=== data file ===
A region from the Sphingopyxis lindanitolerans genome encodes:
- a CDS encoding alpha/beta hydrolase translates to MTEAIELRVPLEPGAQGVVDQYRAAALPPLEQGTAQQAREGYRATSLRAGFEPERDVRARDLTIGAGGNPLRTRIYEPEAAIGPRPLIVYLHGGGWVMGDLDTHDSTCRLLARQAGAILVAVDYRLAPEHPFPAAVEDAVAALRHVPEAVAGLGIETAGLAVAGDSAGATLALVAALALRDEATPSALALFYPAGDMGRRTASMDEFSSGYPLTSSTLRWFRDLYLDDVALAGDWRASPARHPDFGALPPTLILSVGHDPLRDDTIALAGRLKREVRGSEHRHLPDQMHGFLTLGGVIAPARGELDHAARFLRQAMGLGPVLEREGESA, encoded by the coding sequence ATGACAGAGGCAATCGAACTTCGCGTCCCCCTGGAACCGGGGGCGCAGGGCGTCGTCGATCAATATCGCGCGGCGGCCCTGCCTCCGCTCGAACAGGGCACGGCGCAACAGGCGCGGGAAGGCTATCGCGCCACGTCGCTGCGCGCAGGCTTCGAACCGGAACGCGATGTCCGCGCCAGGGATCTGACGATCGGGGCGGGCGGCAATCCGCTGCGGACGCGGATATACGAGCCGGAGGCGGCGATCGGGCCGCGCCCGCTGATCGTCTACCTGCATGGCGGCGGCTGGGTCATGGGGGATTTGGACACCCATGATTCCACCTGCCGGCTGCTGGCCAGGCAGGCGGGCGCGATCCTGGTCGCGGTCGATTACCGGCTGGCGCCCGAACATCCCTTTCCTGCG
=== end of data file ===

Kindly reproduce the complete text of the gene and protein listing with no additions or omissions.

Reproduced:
A region from the Sphingopyxis lindanitolerans genome encodes:
- a CDS encoding alpha/beta hydrolase translates to MTEAIELRVPLEPGAQGVVDQYRAAALPPLEQGTAQQAREGYRATSLRAGFEPERDVRARDLTIGAGGNPLRTRIYEPEAAIGPRPLIVYLHGGGWVMGDLDTHDSTCRLLARQAGAILVAVDYRLAPEHPFPAAVEDAVAALRHVPEAVAGLGIETAGLAVAGDSAGATLALVAALALRDEATPSALALFYPAGDMGRRTASMDEFSSGYPLTSSTLRWFRDLYLDDVALAGDWRASPARHPDFGALPPTLILSVGHDPLRDDTIALAGRLKREVRGSEHRHLPDQMHGFLTLGGVIAPARGELDHAARFLRQAMGLGPVLEREGESA, encoded by the coding sequence ATGACAGAGGCAATCGAACTTCGCGTCCCCCTGGAACCGGGGGCGCAGGGCGTCGTCGATCAATATCGCGCGGCGGCCCTGCCTCCGCTCGAACAGGGCACGGCGCAACAGGCGCGGGAAGGCTATCGCGCCACGTCGCTGCGCGCAGGCTTCGAACCGGAACGCGATGTCCGCGCCAGGGATCTGACGATCGGGGCGGGCGGCAATCCGCTGCGGACGCGGATATACGAGCCGGAGGCGGCGATCGGGCCGCGCCCGCTGATCGTCTACCTGCATGGCGGCGGCTGGGTCATGGGGGATTTGGACACCCATGATTCCACCTGCCGGCTGCTGGCCAGGCAGGCGGGCGCGATCCTGGTCGCGGTCGATTACCGGCTGGCGCCCGAACATCCCTTTCCTGCG